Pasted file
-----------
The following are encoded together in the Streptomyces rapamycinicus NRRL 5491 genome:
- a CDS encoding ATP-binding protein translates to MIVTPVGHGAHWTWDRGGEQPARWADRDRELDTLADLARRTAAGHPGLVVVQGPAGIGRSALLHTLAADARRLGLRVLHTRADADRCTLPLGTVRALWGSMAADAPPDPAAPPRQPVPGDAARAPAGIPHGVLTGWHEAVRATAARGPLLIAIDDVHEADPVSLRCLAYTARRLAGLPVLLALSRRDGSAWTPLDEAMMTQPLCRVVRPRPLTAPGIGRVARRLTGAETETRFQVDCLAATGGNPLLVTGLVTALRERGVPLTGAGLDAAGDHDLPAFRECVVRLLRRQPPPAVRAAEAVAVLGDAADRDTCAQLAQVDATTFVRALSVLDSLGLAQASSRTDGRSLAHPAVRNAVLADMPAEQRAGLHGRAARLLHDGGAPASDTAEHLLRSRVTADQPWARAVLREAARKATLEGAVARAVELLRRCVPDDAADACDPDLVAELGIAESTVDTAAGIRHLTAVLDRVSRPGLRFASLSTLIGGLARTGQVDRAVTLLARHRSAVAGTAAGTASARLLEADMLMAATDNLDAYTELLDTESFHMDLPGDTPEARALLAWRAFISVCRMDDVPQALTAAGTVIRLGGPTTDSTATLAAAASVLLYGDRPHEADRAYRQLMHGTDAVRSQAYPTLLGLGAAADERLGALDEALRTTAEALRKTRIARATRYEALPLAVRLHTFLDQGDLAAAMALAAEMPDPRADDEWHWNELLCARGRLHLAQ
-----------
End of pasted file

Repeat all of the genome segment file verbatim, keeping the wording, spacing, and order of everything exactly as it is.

The following are encoded together in the Streptomyces rapamycinicus NRRL 5491 genome:
- a CDS encoding ATP-binding protein translates to MIVTPVGHGAHWTWDRGGEQPARWADRDRELDTLADLARRTAAGHPGLVVVQGPAGIGRSALLHTLAADARRLGLRVLHTRADADRCTLPLGTVRALWGSMAADAPPDPAAPPRQPVPGDAARAPAGIPHGVLTGWHEAVRATAARGPLLIAIDDVHEADPVSLRCLAYTARRLAGLPVLLALSRRDGSAWTPLDEAMMTQPLCRVVRPRPLTAPGIGRVARRLTGAETETRFQVDCLAATGGNPLLVTGLVTALRERGVPLTGAGLDAAGDHDLPAFRECVVRLLRRQPPPAVRAAEAVAVLGDAADRDTCAQLAQVDATTFVRALSVLDSLGLAQASSRTDGRSLAHPAVRNAVLADMPAEQRAGLHGRAARLLHDGGAPASDTAEHLLRSRVTADQPWARAVLREAARKATLEGAVARAVELLRRCVPDDAADACDPDLVAELGIAESTVDTAAGIRHLTAVLDRVSRPGLRFASLSTLIGGLARTGQVDRAVTLLARHRSAVAGTAAGTASARLLEADMLMAATDNLDAYTELLDTESFHMDLPGDTPEARALLAWRAFISVCRMDDVPQALTAAGTVIRLGGPTTDSTATLAAAASVLLYGDRPHEADRAYRQLMHGTDAVRSQAYPTLLGLGAAADERLGALDEALRTTAEALRKTRIARATRYEALPLAVRLHTFLDQGDLAAAMALAAEMPDPRADDEWHWNELLCARGRLHLAQ